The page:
Miranda AwaitsWhile I threw my back out of whack, Miranda wisely waited. Actually she ferried my car back and forth, tok some really cool snapshots and fended off the advances of a few frisky drifters. Smart girl. You know, I don't what Miranda's plans are after graduation, but I really hope the time she's spent in the field had given her an idea of how mundane and breathtaking day-to-day newsgathering can be. She's sure had plenty of chances to figure it out; she's asssisted several crews and currently holds the title of El Ocho Intern With a Pulse. Good on ya, Miranda! Thanks for laughing at my every other wisecrack and I'm real sorry about getting us lost like that. If I can ever make it up to you, I will, but for now keep a close eye on my every move. This is your future you could be watching! Now get me a soda, willya?

The Great WaitYou're right...I'll get it. Whiel I do, let's talk time compression. It's easy to do in the edit bay, when a mere drag and drop can erase the doldrums of a long morning waiting for that next shot. In the field however, you simply have to hang out, plot your next plan of attack and hope it will all wrap up before the anchor introduces your report. After about two and a half hours on scene, I had enough footage to fuel a documentary: God Shots of the approaching hovel, close-ups of the oohs and ahhhs and more than a few interviews with descendants. But you simply can't put together a report on an old house with a new home without video of said structure settling into place. It's called "closure", ba-bee! Unfortunately, the utility guys insisted on moving every important wire out of the way a process that slowed the home's journey considerably. After much waiting (and no small amount of bitching on my part) Miranda and I were forced to leave with the home still in the middle of the road. I'm guessing the damn thing was in place by the time my story aired, but I won't probably won't know until I happen upon Tyro a year from now. Maybe by then, my quilt will be ready.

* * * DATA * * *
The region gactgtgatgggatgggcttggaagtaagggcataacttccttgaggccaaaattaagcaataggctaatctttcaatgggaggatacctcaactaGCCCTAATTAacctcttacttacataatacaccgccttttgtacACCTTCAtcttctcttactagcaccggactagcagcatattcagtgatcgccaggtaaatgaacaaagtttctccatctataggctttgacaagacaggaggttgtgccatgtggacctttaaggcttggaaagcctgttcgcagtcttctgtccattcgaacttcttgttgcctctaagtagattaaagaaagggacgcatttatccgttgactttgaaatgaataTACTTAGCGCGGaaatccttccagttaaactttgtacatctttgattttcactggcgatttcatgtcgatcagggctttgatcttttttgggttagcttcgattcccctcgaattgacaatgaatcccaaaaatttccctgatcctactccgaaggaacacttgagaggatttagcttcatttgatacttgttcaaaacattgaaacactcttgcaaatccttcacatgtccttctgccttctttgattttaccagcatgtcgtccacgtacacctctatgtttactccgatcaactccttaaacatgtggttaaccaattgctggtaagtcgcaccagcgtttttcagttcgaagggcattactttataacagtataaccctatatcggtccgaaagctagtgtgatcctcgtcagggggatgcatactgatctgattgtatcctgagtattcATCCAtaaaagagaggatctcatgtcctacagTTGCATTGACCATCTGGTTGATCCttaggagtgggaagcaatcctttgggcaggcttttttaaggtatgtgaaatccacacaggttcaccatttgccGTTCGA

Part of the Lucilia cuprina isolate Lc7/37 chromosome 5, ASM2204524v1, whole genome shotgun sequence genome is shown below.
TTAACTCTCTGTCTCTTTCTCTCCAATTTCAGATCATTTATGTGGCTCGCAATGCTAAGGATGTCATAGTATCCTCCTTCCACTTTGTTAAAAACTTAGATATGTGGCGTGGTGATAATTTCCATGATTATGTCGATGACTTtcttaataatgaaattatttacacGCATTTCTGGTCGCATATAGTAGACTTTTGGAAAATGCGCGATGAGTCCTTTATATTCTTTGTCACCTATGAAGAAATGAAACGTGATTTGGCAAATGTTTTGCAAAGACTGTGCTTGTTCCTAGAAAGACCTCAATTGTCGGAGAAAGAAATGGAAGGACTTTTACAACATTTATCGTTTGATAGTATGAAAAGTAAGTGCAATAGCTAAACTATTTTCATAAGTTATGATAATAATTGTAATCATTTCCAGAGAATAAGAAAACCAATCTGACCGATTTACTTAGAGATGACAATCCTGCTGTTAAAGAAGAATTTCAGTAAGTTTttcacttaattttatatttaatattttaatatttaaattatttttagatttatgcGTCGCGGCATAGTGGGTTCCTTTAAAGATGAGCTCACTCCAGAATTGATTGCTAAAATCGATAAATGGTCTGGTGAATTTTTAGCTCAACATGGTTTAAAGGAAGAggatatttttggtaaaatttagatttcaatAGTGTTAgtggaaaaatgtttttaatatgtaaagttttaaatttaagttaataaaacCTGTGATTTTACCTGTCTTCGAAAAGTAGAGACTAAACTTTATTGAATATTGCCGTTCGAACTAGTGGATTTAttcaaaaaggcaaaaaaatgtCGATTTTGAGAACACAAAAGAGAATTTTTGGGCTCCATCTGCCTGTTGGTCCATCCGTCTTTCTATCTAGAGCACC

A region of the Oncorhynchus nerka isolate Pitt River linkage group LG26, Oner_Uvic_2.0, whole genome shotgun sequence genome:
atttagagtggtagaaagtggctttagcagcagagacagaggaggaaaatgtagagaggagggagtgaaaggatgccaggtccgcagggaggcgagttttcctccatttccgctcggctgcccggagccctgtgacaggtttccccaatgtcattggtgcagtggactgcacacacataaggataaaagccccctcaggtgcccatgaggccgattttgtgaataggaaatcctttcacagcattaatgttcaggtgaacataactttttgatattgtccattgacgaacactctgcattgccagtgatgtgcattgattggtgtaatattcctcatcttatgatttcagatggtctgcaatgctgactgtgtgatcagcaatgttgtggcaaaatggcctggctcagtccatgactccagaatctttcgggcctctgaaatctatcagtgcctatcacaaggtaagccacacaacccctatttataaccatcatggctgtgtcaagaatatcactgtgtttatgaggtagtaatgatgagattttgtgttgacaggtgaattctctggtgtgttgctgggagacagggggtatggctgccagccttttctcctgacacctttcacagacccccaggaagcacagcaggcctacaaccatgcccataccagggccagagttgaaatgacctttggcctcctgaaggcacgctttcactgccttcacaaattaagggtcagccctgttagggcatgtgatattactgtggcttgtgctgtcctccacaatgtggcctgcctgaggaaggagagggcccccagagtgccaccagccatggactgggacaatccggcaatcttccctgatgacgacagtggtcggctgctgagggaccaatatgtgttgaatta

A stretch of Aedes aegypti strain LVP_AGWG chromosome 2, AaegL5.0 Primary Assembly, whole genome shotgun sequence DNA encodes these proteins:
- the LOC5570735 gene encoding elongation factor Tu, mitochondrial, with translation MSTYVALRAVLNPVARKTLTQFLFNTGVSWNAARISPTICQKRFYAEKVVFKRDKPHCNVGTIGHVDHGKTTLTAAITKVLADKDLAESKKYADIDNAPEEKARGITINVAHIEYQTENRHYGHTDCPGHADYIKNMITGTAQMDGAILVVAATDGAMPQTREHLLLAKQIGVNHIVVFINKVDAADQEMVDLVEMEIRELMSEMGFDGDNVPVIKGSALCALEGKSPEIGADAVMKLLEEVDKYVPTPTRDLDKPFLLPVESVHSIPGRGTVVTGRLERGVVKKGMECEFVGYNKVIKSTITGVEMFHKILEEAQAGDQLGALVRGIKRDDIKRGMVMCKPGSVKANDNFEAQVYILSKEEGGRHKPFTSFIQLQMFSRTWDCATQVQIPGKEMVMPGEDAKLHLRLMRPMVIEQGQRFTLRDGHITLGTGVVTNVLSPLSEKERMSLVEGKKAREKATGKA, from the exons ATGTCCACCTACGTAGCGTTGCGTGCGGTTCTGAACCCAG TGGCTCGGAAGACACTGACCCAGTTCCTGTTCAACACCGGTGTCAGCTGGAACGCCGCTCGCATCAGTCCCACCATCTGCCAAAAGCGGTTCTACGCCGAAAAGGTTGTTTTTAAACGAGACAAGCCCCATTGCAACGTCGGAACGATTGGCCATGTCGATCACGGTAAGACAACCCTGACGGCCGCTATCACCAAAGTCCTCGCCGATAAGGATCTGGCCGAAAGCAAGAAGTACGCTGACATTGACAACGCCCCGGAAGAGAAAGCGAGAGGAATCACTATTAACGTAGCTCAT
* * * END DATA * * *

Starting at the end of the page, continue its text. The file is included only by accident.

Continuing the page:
Wednesday, March 05, 2008

Ink Pen Frenemies

If you’re searching for a microcosm of the Fourth Estate, look no further than the cluster of cameras around your average candidate. Was a time all the players were easily identifiable… Guy with the vest fetish fondling his tripod? TV Shooter. Lady with the skinny notebook and the sensible shoes? Newspaper. Dude with the white man’s ’fro and oversized microphone flag? Ray-di-o! Hot chick with the megawatt smile and scary eyes? Hey, who let the weather bunny in? Anyway, what I’m trying to say is the taxonomy of your garden variety press scrum ain’t as simple as it used to be. I blame Al Gore, who should be ashamed of stealing all that internet-inventing glory from rightful web originator Sir Tim Berners-Lee (Thanks, Ed Cone!). Whereas media members used to be as easily identifiable as zebras in the exhibit cage, any further zoological metaphors are amn near extinct, thanks to a great mingling of the species.

Just ask Janine Anderson. A reporter at The Racine Journal Times, she - like a lot of newspaper employees - is being forced to learn video under less than pristine conditions. Recently, a superior of hers shoved a Canon XH-A1 in her hands and sent her to a Hillary Clinton campaign stop. Talk about being thrown to the wolves! See, most times your local camera cluster is fairly affable - a loose network of competitors who work together more than they’d ever admit. Not everyone’s Mr. Rogers, but if a light blows, a battery dies or a tripod leg goes limp, more times than not there’s some local schlub happy to help. But a Presidential campaign stop? You’re talking Secret Service agents, zombie-like volunteers and every broadcast blowhard from the greater tri-state googolplex. Throw in the ever indignant traveling press corps and you got the makings of a first class monkey-hump. I know guys with TV station logos tattooed on their souls I wouldn’t send to that circus…